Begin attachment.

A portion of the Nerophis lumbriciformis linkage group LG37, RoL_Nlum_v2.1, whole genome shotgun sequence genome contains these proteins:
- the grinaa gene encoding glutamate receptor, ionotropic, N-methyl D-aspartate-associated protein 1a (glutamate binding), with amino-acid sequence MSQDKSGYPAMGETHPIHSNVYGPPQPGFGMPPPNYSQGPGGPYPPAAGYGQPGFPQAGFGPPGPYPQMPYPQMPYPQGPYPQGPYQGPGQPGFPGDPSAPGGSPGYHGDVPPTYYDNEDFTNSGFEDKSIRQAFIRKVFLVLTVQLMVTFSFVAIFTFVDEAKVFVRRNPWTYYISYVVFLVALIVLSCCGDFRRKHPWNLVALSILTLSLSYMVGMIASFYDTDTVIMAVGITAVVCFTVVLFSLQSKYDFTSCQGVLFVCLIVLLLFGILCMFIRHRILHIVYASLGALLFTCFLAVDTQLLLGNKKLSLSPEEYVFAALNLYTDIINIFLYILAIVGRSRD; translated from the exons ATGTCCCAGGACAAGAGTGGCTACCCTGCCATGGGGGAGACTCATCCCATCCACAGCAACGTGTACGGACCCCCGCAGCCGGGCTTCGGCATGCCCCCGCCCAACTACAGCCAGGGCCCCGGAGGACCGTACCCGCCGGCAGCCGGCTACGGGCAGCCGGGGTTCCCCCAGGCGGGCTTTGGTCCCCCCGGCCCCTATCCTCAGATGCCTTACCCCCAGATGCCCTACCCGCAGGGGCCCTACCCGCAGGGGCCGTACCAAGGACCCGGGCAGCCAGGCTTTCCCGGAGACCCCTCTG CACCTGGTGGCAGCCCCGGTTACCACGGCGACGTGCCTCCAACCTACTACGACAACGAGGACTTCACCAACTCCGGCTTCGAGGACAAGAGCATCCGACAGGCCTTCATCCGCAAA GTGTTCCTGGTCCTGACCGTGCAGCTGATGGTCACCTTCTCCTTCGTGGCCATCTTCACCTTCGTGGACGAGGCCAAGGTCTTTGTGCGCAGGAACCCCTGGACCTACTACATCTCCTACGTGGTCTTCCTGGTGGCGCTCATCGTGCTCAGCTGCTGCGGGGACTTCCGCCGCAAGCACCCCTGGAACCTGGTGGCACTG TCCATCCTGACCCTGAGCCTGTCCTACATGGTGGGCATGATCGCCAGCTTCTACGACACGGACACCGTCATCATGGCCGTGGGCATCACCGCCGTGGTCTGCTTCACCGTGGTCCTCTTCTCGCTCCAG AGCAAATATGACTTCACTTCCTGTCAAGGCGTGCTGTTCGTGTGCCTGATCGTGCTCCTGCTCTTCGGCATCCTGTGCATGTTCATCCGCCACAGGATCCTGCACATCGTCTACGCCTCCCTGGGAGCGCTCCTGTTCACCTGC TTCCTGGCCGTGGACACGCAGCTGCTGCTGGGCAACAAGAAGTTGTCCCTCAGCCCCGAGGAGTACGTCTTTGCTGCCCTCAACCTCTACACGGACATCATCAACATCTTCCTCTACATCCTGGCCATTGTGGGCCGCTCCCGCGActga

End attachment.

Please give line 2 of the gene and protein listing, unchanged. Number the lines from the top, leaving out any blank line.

- the grinaa gene encoding glutamate receptor, ionotropic, N-methyl D-aspartate-associated protein 1a (glutamate binding), with amino-acid sequence MSQDKSGYPAMGETHPIHSNVYGPPQPGFGMPPPNYSQGPGGPYPPAAGYGQPGFPQAGFGPPGPYPQMPYPQMPYPQGPYPQGPYQGPGQPGFPGDPSAPGGSPGYHGDVPPTYYDNEDFTNSGFEDKSIRQAFIRKVFLVLTVQLMVTFSFVAIFTFVDEAKVFVRRNPWTYYISYVVFLVALIVLSCCGDFRRKHPWNLVALSILTLSLSYMVGMIASFYDTDTVIMAVGITAVVCFTVVLFSLQSKYDFTSCQGVLFVCLIVLLLFGILCMFIRHRILHIVYASLGALLFTCFLAVDTQLLLGNKKLSLSPEEYVFAALNLYTDIINIFLYILAIVGRSRD; translated from the exons ATGTCCCAGGACAAGAGTGGCTACCCTGCCATGGGGGAGACTCATCCCATCCACAGCAACGTGTACGGACCCCCGCAGCCGGGCTTCGGCATGCCCCCGCCCAACTACAGCCAGGGCCCCGGAGGACCGTACCCGCCGGCAGCCGGCTACGGGCAGCCGGGGTTCCCCCAGGCGGGCTTTGGTCCCCCCGGCCCCTATCCTCAGATGCCTTACCCCCAGATGCCCTACCCGCAGGGGCCCTACCCGCAGGGGCCGTACCAAGGACCCGGGCAGCCAGGCTTTCCCGGAGACCCCTCTG CACCTGGTGGCAGCCCCGGTTACCACGGCGACGTGCCTCCAACCTACTACGACAACGAGGACTTCACCAACTCCGGCTTCGAGGACAAGAGCATCCGACAGGCCTTCATCCGCAAA GTGTTCCTGGTCCTGACCGTGCAGCTGATGGTCACCTTCTCCTTCGTGGCCATCTTCACCTTCGTGGACGAGGCCAAGGTCTTTGTGCGCAGGAACCCCTGGACCTACTACATCTCCTACGTGGTCTTCCTGGTGGCGCTCATCGTGCTCAGCTGCTGCGGGGACTTCCGCCGCAAGCACCCCTGGAACCTGGTGGCACTG TCCATCCTGACCCTGAGCCTGTCCTACATGGTGGGCATGATCGCCAGCTTCTACGACACGGACACCGTCATCATGGCCGTGGGCATCACCGCCGTGGTCTGCTTCACCGTGGTCCTCTTCTCGCTCCAG AGCAAATATGACTTCACTTCCTGTCAAGGCGTGCTGTTCGTGTGCCTGATCGTGCTCCTGCTCTTCGGCATCCTGTGCATGTTCATCCGCCACAGGATCCTGCACATCGTCTACGCCTCCCTGGGAGCGCTCCTGTTCACCTGC TTCCTGGCCGTGGACACGCAGCTGCTGCTGGGCAACAAGAAGTTGTCCCTCAGCCCCGAGGAGTACGTCTTTGCTGCCCTCAACCTCTACACGGACATCATCAACATCTTCCTCTACATCCTGGCCATTGTGGGCCGCTCCCGCGActga